New structure for the Lighthouse Mission to bring place and promise to help people out of homelessness
The physical transformation of Lighthouse Mission Ministries, at the corner of Holly and F streets in Bellingham, has begun. The old, concrete, Spanish-style building — with the iconic big-block letters spelling out the name — has been razed. A new structure will go up, to be completed in 2024.
In talking about the new building, Hans Erchinger-Davis, president and chief executive officer of Lighthouse Mission Ministries, never forgets about the lives he hopes to see transformed inside. His core of staff and volunteers are one of the most visible forces in Whatcom County, with a credible record of helping those in homelessness recover from addiction and engage with specialized intervention services to forge new lives. (A record of how many guests receive a selection of services — emergency shelter, for example — is posted daily at https://www.thelighthousemission.org/what-we-do/base-camp/.)
“One of our most successful case managers came from the streets,” Erchinger-Davis said. “He had tracks up and down his arms from drug use. He found recovery at Lighthouse. In turn, for the last 10 years as case manager, he has helped so many people transform, too.”
This interview happened days before the mission’s annual gala, with June 9 marking 100 years of service from the largely privately funded, Christian-based charity. Even with a regular workload topped off by a special event, staff dipped in and out of the conference room to say hello, make sure bottled water was offered, and pass along tasks and phone messages to their CEO. The radical hospitality, something Lighthouse strives to be known for on the street, extends to all who come through the organization.
Erchinger-Davis, who worked for 10 years as the Lighthouse chaplain and has worked for the past seven years as CEO, shared graphics of the new building, along with charts of fundraising sources. He and his staff fluently described complex systems of how to build a new $25 million structure with community support. But in describing the work, they always came back to the accounts of how people move from desperation to recovery, a distance that seems great but also possible. The new Lighthouse building is a place and a promise — for guests, staff and supporters — to continue the work of a 100-year-old mission.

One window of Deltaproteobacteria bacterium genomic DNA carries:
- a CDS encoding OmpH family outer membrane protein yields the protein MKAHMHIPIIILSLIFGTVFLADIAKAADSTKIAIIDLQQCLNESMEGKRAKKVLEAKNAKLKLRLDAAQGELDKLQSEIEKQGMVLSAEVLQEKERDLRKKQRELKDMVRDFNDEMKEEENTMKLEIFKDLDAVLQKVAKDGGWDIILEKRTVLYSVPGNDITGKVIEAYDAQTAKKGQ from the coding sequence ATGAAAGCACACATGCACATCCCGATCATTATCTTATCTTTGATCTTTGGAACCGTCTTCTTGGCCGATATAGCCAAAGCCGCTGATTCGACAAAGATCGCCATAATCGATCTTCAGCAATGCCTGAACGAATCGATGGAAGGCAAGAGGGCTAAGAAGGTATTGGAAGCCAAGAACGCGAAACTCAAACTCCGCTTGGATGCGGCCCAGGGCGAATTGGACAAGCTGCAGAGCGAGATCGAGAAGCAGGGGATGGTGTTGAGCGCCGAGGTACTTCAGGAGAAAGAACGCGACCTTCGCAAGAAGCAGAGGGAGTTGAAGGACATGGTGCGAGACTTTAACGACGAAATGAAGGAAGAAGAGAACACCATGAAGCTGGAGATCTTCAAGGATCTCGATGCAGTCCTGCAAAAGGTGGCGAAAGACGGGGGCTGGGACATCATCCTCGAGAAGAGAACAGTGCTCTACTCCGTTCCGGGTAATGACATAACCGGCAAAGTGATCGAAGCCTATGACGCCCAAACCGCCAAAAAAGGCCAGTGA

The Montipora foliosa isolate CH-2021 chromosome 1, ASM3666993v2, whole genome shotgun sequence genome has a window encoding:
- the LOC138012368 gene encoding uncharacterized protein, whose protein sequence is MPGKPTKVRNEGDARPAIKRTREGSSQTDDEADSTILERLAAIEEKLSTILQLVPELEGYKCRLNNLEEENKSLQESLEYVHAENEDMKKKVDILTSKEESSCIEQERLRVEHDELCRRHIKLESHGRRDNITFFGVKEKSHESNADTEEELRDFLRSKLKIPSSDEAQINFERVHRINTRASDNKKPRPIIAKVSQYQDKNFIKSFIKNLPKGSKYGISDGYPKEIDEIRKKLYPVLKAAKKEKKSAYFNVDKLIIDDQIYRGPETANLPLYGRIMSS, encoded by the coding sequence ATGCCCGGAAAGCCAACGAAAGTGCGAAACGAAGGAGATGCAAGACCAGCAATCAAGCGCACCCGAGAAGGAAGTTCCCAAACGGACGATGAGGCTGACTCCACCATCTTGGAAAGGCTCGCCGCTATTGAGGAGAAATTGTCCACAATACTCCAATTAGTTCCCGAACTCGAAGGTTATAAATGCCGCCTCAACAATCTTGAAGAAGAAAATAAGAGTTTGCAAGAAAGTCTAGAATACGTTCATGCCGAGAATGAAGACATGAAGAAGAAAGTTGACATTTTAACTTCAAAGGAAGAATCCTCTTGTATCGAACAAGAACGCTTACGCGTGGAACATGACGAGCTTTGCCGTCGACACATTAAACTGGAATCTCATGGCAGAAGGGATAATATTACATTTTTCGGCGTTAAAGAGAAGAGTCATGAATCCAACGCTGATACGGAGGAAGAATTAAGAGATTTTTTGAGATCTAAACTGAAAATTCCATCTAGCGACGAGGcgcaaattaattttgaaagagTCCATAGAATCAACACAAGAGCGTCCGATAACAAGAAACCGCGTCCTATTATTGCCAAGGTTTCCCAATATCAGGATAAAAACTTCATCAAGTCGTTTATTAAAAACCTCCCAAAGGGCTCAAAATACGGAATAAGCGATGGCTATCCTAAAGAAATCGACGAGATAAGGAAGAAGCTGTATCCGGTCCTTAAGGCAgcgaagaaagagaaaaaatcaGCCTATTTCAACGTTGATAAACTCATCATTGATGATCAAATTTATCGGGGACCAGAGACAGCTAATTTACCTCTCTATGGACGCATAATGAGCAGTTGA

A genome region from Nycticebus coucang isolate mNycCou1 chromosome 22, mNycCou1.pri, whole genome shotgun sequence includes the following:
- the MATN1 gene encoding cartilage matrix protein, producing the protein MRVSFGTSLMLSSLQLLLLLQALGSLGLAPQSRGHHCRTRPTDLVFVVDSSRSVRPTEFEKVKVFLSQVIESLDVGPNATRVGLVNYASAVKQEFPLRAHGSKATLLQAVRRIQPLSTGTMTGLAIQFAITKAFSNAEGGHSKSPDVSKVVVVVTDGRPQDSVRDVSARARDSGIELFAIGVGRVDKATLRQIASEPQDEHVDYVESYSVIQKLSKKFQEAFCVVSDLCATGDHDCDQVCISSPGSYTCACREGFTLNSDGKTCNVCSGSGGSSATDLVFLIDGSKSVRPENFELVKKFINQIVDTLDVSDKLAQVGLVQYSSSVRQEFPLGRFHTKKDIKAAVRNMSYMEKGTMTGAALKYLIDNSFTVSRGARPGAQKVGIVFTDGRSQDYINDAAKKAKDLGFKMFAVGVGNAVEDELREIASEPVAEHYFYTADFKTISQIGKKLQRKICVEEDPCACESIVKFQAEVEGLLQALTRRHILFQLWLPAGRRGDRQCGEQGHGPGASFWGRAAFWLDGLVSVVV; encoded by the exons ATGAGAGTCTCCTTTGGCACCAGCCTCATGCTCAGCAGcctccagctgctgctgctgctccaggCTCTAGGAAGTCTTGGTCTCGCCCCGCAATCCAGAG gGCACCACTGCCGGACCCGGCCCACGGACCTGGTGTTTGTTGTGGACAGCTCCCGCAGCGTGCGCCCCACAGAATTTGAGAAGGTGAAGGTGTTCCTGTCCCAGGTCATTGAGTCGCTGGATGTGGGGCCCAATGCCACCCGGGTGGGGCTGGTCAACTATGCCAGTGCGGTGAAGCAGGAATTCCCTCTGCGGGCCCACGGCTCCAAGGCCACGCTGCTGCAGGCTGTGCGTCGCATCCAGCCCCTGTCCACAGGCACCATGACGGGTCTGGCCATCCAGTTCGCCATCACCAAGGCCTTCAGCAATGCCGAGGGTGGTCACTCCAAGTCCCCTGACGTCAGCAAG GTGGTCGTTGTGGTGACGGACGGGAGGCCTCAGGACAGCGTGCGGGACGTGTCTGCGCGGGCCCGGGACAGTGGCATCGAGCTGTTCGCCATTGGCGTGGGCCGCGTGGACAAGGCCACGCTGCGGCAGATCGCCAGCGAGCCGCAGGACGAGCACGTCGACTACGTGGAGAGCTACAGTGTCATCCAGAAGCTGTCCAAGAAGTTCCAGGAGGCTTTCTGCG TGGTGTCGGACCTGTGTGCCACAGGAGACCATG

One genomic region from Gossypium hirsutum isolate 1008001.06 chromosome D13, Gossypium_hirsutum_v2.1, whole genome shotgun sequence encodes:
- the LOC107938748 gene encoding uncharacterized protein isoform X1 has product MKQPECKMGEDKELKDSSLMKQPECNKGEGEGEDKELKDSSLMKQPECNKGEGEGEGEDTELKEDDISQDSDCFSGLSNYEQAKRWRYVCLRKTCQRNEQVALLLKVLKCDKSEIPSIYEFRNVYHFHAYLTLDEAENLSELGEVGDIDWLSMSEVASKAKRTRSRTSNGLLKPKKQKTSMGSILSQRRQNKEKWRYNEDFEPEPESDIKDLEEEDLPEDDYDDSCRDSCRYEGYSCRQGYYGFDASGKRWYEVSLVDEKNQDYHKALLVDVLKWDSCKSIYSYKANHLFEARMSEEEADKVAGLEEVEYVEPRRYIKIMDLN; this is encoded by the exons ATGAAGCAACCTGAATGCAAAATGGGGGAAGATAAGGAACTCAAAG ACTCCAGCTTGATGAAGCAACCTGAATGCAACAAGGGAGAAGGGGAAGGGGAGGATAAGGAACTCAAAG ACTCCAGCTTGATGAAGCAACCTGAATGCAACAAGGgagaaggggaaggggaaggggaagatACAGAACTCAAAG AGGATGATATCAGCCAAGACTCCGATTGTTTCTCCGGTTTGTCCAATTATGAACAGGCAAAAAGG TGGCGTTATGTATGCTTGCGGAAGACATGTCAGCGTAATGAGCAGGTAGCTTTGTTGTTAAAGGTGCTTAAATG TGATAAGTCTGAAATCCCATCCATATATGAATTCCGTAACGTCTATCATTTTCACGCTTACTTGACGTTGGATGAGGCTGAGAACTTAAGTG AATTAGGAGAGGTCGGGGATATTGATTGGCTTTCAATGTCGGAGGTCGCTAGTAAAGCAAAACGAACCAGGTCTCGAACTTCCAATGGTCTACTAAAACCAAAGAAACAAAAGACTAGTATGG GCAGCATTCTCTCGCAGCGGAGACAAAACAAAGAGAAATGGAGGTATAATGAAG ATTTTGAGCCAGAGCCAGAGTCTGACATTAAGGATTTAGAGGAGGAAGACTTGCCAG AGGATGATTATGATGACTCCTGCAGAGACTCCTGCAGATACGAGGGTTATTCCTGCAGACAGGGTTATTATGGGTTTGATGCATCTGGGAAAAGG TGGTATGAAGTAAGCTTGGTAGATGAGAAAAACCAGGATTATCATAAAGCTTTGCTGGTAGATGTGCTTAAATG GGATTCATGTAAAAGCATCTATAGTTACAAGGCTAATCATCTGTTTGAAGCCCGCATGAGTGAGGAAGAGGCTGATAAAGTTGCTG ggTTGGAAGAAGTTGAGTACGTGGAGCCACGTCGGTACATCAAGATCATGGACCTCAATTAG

Where you’ve been
BP: Before talking about the new building construction, can you explain why you and your team use specific words for your guests, those who live in homelessness?
Hans: We use “guests” instead of “clients.” We care for our “neighbors,” not “others” or “street people.” We have a significant record of helping many “people in homelessness” move into recovery and full, vibrant lives.
In our spoken words, the person always comes first. How we talk with those we care for, our guests, deeply affects how they feel. We emphasize the mutuality of people instead of power dynamics. Our words allow people to realize we’re walking with them and not over them.
Some community members see those in homelessness as not wanting help and not wanting work.
People don’t become homeless due to lost resources. They become homeless due to lost relationships. If you or I encounter addiction or job loss, we would find solace and shelter with our family and friends.
The opposite of addiction is connection. In positive relationships with the Lighthouse team, our guests scramble to get jobs, fight to get their children from Child Protective Services, want to be whole. Fueled by our gospel-centered mission, each guest sees that he or she is a child of the King, not a piece of dirt.
BP: How does the work of recovery begin?
Hans: Those in homelessness have lost family, friends, all sustaining relationships. They don’t have anyone, and they don’t trust anyone. Typically, many have suffered severe childhood physical and sexual abuse. They’ve been told they are worthless. They mistake homelessness as penance and abandonment as their earnings. They get eyed a lot — gawked at — and they feel badly in their hearts. If you believe you’re a drunk or a drug addict, you live that out. Those in homelessness carry these damaging beliefs in a kind of horrific backpack.
On the street, in our shelter, in our recovery programs, every Lighthouse team member helps dismantle the debilitating belief system to remove that backpack. Identity and vocation are where we focus. We help guests identify who they truly are — cherished — and then possibilities for vocation — their purposes and gifts. This is often a year-and-half process.
Where you’re going
BP: Describe the structure to be built as the new Lighthouse Mission. How will services expand?
Hans: The old Lighthouse Mission structure, at the corner of Holly and F streets in Bellingham, was razed. The new building to be completed in 2024 features five floors, 400 beds that will double the impact of our services, different shelters with specialized interventions based on unique needs, and workplace development opportunities.
More square footage is important; we serve about 2,500 people a year. We work with roughly half of those who live in homelessness in Whatcom County.
BP: What issues have you encountered as you’ve proceeded with building plans?
Hans: There’s a lot to permitting. That city group had been short-staffed but were also intentional about not creating a backlog. We had a few challenges that got worked through.